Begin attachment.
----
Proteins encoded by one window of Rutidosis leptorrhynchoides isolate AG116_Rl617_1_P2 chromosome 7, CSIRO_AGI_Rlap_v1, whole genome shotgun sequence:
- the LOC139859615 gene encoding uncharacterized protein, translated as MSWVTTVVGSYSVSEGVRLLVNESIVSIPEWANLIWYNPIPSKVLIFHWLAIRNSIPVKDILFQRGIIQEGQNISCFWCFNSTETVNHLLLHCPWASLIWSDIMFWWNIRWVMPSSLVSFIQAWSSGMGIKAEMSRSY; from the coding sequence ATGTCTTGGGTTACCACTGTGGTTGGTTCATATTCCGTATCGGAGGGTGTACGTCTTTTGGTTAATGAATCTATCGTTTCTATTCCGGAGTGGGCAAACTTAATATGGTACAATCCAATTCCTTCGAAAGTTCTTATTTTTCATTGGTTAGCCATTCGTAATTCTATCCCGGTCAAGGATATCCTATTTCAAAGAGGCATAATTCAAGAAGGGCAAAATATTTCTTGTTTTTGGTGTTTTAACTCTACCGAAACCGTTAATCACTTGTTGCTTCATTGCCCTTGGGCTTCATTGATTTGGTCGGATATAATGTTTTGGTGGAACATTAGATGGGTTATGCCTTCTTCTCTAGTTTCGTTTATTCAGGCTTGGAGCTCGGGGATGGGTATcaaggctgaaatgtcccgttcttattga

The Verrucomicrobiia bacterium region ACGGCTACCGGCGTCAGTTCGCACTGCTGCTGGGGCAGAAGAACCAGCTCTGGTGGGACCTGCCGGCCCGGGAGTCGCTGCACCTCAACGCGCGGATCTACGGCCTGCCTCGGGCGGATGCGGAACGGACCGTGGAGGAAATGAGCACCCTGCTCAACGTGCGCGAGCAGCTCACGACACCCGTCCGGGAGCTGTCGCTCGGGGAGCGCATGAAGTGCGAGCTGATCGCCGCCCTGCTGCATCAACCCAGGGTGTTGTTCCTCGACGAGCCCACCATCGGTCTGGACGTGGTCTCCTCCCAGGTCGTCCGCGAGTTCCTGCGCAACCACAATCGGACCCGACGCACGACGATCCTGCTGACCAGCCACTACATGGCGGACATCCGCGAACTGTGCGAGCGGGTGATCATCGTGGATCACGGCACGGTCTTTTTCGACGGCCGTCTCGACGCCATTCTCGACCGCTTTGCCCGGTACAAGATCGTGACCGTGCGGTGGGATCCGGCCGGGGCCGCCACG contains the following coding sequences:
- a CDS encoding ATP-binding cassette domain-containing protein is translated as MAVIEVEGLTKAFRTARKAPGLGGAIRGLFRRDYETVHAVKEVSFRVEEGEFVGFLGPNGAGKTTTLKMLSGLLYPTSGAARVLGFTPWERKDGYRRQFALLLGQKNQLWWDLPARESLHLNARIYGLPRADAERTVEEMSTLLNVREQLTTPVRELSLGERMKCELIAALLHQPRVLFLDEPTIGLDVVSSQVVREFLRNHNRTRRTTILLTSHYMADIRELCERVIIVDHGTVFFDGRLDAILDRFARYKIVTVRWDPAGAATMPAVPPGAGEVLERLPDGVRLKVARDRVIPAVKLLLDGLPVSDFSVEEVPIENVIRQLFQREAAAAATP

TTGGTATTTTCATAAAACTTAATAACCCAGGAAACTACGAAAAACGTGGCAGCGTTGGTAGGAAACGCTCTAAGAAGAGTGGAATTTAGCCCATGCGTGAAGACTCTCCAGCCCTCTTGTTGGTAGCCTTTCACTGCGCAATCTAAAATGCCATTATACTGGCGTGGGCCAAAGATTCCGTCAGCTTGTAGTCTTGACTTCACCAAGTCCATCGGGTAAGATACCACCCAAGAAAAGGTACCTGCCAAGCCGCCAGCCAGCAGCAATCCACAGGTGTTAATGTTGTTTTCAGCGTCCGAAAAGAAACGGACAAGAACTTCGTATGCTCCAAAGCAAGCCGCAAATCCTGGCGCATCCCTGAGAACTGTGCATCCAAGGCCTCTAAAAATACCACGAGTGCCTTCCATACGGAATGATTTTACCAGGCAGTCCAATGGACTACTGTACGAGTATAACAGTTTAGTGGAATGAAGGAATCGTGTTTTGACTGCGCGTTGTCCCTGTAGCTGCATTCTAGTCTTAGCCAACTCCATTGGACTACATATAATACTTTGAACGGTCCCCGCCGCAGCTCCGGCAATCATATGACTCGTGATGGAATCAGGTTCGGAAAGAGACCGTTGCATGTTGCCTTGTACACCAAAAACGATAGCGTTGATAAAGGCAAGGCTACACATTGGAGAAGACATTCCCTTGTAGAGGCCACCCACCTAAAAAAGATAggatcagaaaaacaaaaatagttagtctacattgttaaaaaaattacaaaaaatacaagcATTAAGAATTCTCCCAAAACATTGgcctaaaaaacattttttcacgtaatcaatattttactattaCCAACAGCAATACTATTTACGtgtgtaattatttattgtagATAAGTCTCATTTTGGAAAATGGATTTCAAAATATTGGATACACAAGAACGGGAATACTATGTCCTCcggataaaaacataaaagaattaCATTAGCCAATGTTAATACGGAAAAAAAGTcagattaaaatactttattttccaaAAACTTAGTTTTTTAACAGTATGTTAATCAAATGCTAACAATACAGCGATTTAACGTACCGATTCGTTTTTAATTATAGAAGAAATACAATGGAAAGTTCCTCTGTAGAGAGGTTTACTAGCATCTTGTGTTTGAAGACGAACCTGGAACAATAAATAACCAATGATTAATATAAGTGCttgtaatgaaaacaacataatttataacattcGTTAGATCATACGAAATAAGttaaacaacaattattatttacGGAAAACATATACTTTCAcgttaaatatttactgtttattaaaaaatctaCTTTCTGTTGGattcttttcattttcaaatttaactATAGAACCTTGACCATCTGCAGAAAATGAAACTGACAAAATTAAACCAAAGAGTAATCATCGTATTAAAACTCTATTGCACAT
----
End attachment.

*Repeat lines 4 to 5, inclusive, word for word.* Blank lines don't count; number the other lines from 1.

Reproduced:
- a CDS encoding ATP-binding cassette domain-containing protein is translated as MAVIEVEGLTKAFRTARKAPGLGGAIRGLFRRDYETVHAVKEVSFRVEEGEFVGFLGPNGAGKTTTLKMLSGLLYPTSGAARVLGFTPWERKDGYRRQFALLLGQKNQLWWDLPARESLHLNARIYGLPRADAERTVEEMSTLLNVREQLTTPVRELSLGERMKCELIAALLHQPRVLFLDEPTIGLDVVSSQVVREFLRNHNRTRRTTILLTSHYMADIRELCERVIIVDHGTVFFDGRLDAILDRFARYKIVTVRWDPAGAATMPAVPPGAGEVLERLPDGVRLKVARDRVIPAVKLLLDGLPVSDFSVEEVPIENVIRQLFQREAAAAATP

TTGGTATTTTCATAAAACTTAATAACCCAGGAAACTACGAAAAACGTGGCAGCGTTGGTAGGAAACGCTCTAAGAAGAGTGGAATTTAGCCCATGCGTGAAGACTCTCCAGCCCTCTTGTTGGTAGCCTTTCACTGCGCAATCTAAAATGCCATTATACTGGCGTGGGCCAAAGATTCCGTCAGCTTGTAGTCTTGACTTCACCAAGTCCATCGGGTAAGATACCACCCAAGAAAAGGTACCTGCCAAGCCGCCAGCCAGCAGCAATCCACAGGTGTTAATGTTGTTTTCAGCGTCCGAAAAGAAACGGACAAGAACTTCGTATGCTCCAAAGCAAGCCGCAAATCCTGGCGCATCCCTGAGAACTGTGCATCCAAGGCCTCTAAAAATACCACGAGTGCCTTCCATACGGAATGATTTTACCAGGCAGTCCAATGGACTACTGTACGAGTATAACAGTTTAGTGGAATGAAGGAATCGTGTTTTGACTGCGCGTTGTCCCTGTAGCTGCATTCTAGTCTTAGCCAACTCCATTGGACTACATATAATACTTTGAACGGTCCCCGCCGCAGCTCCGGCAATCATATGACTCGTGATGGAATCAGGTTCGGAAAGAGACCGTTGCATGTTGCCTTGTACACCAAAAACGATAGCGTTGATAAAGGCAAGGCTACACATTGGAGAAGACATTCCCTTGTAGAGGCCACCCACCTAAAAAAGATAggatcagaaaaacaaaaatagttagtctacattgttaaaaaaattacaaaaaatacaagcATTAAGAATTCTCCCAAAACATTGgcctaaaaaacattttttcacgtaatcaatattttactattaCCAACAGCAATACTATTTACGtgtgtaattatttattgtagATAAGTCTCATTTTGGAAAATGGATTTCAAAATATTGGATACACAAGAACGGGAATACTATGTCCTCcggataaaaacataaaagaattaCATTAGCCAATGTTAATACGGAAAAAAAGTcagattaaaatactttattttccaaAAACTTAGTTTTTTAACAGTATGTTAATCAAATGCTAACAATACAGCGATTTAACGTACCGATTCGTTTTTAATTATAGAAGAAATACAATGGAAAGTTCCTCTGTAGAGAGGTTTACTAGCATCTTGTGTTTGAAGACGAACCTGGAACAATAAATAACCAATGATTAATATAAGTGCttgtaatgaaaacaacataatttataacattcGTTAGATCATACGAAATAAGttaaacaacaattattatttacGGAAAACATATACTTTCAcgttaaatatttactgtttattaaaaaatctaCTTTCTGTTGGattcttttcattttcaaatttaactATAGAACCTTGACCATCTGCAGAAAATGAAACTGACAAAATTAAACCAAAGAGTAATCATCGTATTAAAACTCTATTGCACAT